Mousseline–Charcutepalooza Challenge #8

This month’s challenge was to make a mousseline. I chose a heavily modified version of the Maryland Crab, Scallop and Saffron Terrine from Charcuterie: The Craft of Salting, Smoking, and Curing by Michael Ruhlman and Brian Polcyn. While I’m sure the original version is pretty and all, I wanted something that would look just like a scallop when sliced, with enough interest to make you wonder what exactly it is.

Mmmm... scallops
Filled terrine getting ready to be put into the oven
Baked and weighted terrines chillin' in the fridge overnight
The finished dish. Holy cri-zap this was amazing.
Mousseline Scallop


Fairly easy this month. I went to Whole Foods and everything was in stock.


Also really easy. The whole process only took about an hour, hour and a half, excluding the overnight chill.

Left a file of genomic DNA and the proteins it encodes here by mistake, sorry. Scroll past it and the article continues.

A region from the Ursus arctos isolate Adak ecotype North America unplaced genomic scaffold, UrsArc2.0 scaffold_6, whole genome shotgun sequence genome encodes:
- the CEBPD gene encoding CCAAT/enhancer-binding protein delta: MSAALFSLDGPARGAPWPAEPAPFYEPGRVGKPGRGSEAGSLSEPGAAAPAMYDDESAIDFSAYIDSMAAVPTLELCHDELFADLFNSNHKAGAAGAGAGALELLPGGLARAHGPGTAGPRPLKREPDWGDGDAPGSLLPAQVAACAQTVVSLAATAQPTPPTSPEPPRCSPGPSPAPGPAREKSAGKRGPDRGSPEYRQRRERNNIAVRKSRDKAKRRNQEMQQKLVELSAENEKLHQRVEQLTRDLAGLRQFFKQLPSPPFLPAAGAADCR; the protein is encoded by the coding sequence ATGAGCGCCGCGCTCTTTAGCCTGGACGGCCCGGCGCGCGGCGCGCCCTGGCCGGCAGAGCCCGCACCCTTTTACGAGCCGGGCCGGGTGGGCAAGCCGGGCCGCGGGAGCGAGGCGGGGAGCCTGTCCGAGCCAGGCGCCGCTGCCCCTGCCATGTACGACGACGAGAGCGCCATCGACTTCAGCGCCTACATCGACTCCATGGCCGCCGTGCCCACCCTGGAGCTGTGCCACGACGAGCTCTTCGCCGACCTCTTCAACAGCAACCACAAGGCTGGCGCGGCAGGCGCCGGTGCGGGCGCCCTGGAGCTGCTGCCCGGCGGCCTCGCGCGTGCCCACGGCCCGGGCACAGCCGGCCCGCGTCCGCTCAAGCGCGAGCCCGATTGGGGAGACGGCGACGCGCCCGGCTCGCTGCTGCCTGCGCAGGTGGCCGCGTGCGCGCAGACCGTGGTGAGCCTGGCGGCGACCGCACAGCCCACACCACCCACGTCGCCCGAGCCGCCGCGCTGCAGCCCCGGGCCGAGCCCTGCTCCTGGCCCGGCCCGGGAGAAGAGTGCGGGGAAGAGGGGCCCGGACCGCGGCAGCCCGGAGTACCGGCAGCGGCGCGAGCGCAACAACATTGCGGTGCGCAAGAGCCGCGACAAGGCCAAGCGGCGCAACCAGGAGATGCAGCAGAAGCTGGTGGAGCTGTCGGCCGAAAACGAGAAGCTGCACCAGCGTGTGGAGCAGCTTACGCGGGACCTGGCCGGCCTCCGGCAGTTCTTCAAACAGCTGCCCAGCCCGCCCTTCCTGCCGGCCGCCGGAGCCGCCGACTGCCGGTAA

The Debut

This month, I went a little overboard with my debut dish. I had a potluck to attend, the theme of which was “avant garde” food. After fretting about what constitutes the definition of “avant garde” as the concept relates to food, I settled on making something I was craving: enter noodles with broth. Luckily the inaugural issue of Lucky Peach hit my mailbox right about then. The focus of issue 1? Ramen. David Chang’s recipe for Momofuku Ramen Broth 2.0 looked like just the thing to fit the bill, and the perfect vehicle for something Charcute-y. And what’s more avant garde than an ingredient whose texture and properties has been turned on its head?

The Verdict

I’m happy to report that my dish was a smash success, and I will be making the broth many many times in years to come. I plan to serve the leftover mousseline perched atop a nice bowl of coconut green curry with rice.

Ramen with Kickass Broth, Fresh Bacon and Mousseline “Scallop”

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